The woman did not seem phased by the news and focused on asking more questions about my children and adoption.  On the surface, LGBT people are more widely accepted (or tolerated) and live more openly in the Philippines than in other countries in the region.  It is not uncommon to see transgender people of all ages in small villages and big cities.  Despite the social acceptance, though, there are very few legal protections and LGBT people face high rates of discrimination and violence in the Philippines.

Up on the Roof

We crossed a few rivers, climbed and descended many mountains, and continued to make stops – for live chickens, for more passengers, to give the jeepney a rest, to give the passengers a rest, and for unknown reasons.  We stopped when things fell off the roof and we stopped to take all of the bags of cement and other heavy items out so that we could climb a steep hill. Through it all, I never heard a complaint and never heard a child say, “Are we there yet?”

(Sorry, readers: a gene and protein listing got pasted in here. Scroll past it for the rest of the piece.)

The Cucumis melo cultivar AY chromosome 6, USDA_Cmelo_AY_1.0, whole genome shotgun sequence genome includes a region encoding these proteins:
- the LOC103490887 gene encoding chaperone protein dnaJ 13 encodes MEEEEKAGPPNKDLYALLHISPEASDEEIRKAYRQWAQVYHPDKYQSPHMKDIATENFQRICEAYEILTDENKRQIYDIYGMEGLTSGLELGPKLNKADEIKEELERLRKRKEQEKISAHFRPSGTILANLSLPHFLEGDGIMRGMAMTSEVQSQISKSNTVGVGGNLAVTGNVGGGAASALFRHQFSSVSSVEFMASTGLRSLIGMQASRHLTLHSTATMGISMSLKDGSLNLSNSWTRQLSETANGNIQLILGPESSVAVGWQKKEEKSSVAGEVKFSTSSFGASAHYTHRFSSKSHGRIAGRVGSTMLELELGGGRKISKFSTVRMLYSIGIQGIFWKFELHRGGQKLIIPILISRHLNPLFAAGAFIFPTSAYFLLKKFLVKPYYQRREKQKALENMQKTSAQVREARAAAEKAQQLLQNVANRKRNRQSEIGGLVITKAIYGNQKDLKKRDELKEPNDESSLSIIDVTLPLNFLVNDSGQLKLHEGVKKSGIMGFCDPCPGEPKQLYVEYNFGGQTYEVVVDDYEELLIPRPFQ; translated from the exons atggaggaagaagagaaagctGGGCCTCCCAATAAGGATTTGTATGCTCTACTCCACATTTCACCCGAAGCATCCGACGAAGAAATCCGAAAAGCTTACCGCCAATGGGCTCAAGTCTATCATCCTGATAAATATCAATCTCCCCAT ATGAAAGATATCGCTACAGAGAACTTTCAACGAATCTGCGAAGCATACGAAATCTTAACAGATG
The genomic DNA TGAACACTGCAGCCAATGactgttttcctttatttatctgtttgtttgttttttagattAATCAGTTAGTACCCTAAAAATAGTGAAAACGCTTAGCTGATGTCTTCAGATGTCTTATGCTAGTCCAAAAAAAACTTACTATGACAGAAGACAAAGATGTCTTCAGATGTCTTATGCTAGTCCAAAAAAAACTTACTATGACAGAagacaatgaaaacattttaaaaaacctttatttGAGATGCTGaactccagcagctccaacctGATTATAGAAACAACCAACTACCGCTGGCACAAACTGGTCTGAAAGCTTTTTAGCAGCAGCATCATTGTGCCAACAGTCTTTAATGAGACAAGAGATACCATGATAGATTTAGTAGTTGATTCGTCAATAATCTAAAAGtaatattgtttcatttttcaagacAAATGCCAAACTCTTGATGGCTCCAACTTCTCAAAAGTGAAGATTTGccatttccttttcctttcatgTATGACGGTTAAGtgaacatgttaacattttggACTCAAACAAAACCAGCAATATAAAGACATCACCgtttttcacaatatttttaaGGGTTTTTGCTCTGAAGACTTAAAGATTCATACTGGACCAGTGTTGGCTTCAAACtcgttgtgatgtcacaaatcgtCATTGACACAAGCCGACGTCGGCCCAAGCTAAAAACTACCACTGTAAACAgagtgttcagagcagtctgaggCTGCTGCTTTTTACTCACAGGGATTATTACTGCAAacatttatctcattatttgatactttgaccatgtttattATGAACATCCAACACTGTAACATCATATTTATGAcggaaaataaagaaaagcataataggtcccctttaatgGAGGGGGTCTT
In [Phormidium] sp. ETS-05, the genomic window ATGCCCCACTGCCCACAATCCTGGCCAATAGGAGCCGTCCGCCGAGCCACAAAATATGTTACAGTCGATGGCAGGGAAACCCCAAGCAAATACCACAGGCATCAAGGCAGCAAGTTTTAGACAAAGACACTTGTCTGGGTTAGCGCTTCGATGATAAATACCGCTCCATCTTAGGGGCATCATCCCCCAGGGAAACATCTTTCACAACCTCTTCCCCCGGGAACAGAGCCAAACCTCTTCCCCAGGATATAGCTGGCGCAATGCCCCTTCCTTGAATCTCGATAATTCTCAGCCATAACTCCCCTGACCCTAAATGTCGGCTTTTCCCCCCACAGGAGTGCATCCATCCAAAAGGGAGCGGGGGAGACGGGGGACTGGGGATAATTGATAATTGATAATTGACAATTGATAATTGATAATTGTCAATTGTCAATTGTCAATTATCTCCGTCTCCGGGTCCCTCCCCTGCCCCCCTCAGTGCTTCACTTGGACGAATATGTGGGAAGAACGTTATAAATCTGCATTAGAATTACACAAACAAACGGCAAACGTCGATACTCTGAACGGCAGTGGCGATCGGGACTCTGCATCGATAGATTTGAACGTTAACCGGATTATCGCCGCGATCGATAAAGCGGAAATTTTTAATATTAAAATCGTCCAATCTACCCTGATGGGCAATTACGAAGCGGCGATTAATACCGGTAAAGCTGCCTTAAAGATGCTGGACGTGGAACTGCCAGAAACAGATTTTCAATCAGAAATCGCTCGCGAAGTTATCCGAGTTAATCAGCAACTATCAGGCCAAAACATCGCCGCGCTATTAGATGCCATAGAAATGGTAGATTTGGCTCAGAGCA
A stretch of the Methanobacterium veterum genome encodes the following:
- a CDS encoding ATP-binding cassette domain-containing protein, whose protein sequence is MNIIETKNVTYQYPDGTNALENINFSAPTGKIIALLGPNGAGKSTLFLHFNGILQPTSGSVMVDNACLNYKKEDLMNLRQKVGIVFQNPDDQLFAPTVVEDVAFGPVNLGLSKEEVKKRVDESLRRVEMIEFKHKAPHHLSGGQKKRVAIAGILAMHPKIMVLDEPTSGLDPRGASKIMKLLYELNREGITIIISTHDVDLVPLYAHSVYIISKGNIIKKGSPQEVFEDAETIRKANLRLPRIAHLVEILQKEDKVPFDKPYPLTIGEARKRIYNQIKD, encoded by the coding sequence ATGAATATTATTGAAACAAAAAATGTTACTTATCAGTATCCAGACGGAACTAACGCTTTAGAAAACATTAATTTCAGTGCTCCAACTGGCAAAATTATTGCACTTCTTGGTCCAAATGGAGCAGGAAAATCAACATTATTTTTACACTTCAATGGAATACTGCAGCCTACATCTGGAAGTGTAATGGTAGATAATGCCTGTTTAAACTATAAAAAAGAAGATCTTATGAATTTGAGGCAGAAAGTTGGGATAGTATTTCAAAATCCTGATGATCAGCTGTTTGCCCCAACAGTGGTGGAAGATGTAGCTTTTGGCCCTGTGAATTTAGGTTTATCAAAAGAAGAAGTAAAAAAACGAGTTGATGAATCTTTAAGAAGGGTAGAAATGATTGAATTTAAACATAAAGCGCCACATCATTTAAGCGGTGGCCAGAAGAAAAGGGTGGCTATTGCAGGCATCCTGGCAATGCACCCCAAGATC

There’s always more room on the roof.

Each time we stopped, packages were removed so we could exit.  I would look up and see more passengers and people on the roof.  McTery wanted to sit up there, but his aunt and I wouldn’t allow it.  The view would have been spectacular, but I’ve heard too many stories of people falling off.

The driver was safe, and very friendly.
Catching up after grabbing a live chicken that fell off.
All of the cement had to be taken out.

Here’s a short clip from our ride back a few days later, to give you an idea of how bumpy the road was.